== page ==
Guest post by Lia LoBello and Rebecca Maas
In an age where people ages 7-70 have some type of online presence, you might think an e-mail address is a relatively innocuous way of presenting your identity to the world. You’d be wrong.
Particularly among today’s twenty- and thirty-somethings, the type of email address you use says as much as about you – if not more – than any social network profile ever could. Are you a professional? In need of a little update? Or, maybe you actually just need something to reflect how creepy you are? Our research, conducted mostly through conversation with co-workers and friends, is hardly scientific but that doesn’t mean we weren’t able to draw some strong conclusions. An analysis of our findings:
Like most things Google touches, Gmail quickly became the gold standard of e-mail interfaces when it burst onto the e-scene in 2004. Promising that you never had to delete an e-mail again due to nearly-unlimited storage capacities, users had to be invited to create an account by someone with access – and to know such a person was not dissimilar to knowing a guy who knows a guy who can get you and all your friends into the hottest New York nightclub for free. Now open to the public at-large, the typical Gmail account contains all or part of a user’s full name (no SxxxyGrrls or HotBods here, please) and says, “I’m an adult. Take me seriously.”
A classic favorite in the early part of the decade, Hotmail served as an email provider standby for soon-to-be college graduates needing to send resumes to potential employers at lightning speed. The standard Hotmail address usually includes a portion of the owner’s name (typically the first initial and full last name) combined with a significant number, be it a birth date, jersey number or graduation year. Those who have maintained their original Hotmail account over the years are typically afraid of change and aren’t well-versed in current events. “Relationship” is a four-letter word to the average Hotmail user, but they always manage to find a (usually good-looking) date to weddings, funerals and reunions. Also, they tend to live in trendy areas and lease year-end model cars.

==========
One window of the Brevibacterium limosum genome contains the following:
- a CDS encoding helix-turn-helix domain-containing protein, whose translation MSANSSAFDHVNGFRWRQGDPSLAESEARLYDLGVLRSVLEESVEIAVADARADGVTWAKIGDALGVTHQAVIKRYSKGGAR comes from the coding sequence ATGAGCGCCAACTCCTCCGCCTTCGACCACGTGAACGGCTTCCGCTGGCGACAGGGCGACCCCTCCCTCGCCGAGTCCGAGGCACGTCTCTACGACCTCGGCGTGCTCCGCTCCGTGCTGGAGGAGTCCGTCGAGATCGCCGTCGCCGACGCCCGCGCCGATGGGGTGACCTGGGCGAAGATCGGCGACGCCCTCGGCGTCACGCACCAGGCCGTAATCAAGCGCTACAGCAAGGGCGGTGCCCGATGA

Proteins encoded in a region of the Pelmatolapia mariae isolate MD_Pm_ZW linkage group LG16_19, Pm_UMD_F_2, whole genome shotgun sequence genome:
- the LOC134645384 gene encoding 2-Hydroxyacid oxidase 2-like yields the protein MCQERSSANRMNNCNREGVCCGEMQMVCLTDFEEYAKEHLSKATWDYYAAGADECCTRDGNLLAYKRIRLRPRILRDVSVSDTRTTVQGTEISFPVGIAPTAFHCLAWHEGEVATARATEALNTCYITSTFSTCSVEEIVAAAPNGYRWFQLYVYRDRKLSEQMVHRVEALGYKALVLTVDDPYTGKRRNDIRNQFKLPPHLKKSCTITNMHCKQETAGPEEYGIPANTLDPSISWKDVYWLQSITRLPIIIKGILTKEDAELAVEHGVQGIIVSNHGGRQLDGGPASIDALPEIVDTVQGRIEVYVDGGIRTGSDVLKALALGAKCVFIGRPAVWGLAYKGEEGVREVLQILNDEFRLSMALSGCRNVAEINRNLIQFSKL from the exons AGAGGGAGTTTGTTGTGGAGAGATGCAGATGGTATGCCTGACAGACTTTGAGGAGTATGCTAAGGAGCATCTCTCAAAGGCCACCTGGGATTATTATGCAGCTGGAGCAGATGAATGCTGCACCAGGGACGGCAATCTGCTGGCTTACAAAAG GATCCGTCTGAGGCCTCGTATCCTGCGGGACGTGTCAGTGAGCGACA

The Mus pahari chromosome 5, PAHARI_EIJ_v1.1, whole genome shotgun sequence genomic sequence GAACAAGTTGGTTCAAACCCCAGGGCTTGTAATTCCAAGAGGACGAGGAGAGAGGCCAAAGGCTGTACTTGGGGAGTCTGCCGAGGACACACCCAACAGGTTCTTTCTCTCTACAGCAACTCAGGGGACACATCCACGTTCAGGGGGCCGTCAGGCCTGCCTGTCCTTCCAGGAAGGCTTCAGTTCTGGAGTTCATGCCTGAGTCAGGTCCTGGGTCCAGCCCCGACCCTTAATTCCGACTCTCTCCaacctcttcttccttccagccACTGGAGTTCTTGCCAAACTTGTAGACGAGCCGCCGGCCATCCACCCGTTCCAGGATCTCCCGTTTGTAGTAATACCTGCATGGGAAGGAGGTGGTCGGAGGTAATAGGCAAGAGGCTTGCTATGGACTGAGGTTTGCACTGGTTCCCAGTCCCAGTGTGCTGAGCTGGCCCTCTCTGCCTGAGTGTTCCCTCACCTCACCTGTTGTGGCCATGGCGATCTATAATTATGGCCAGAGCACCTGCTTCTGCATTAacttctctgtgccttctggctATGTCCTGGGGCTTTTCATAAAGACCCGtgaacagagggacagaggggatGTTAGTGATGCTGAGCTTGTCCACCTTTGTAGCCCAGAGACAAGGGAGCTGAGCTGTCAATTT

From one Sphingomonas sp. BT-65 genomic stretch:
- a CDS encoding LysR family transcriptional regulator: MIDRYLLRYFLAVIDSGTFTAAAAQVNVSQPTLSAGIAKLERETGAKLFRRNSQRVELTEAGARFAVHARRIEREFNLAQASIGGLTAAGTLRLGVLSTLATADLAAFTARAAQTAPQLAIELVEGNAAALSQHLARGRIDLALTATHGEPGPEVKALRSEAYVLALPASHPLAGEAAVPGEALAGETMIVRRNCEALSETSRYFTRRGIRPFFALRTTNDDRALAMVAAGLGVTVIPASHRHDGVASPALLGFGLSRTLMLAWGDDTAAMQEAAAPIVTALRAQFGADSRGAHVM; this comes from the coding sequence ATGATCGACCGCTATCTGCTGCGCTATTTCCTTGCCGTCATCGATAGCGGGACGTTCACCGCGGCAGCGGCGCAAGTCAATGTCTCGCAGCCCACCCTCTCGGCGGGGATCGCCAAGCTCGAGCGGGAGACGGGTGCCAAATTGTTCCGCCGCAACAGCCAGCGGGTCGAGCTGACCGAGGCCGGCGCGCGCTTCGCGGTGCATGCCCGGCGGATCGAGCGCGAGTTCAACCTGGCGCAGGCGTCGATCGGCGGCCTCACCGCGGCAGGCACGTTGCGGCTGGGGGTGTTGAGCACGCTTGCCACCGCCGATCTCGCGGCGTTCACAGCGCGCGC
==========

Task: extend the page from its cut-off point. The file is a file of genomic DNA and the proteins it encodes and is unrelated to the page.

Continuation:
Email users who Yahoo! are born leaders and aren’t afraid to prove it. From small business owners to networking professionals, the Outlook-esque format is appealing to account holders and is appropriate for the standard Yahoo! email addresses that typically consist of the user’s full name. That’s not to say Yahoo! users don’t know how to have fun; in fact, the motto “work hard, play hard” is quite fitting. Rarely ones to shy away from the spotlight, they can be outgoing and have a fat Rolodex of “friends” – ranging from old college pals to that friend-of-a-friend who came along on that last-minute trip to Mexico. And while you might not see any Yahoo! email addresses exchanged at the newest restaurant or club opening, they eventually catch on, determined to be part of the fun – even if it means going for the early-bird special on a Wednesday night.
Oh, AOL. We loved you so much in middle school and early high-school, when you were the only game in town. But like a dreamy high school quarterback, you have not aged with the times. You burned us with your steady deletion of emails (forcing us to constantly resend ourselves items of real or imagined importance) and a staggering quantity of spam. Lucky for you, older family members still think this is our primary email address and we keep you around — if only to continue to delete the massive amounts of chain letters said family members still send. Maybe one day, Bill Gates will really send them a million dollars and they can afford some time offline.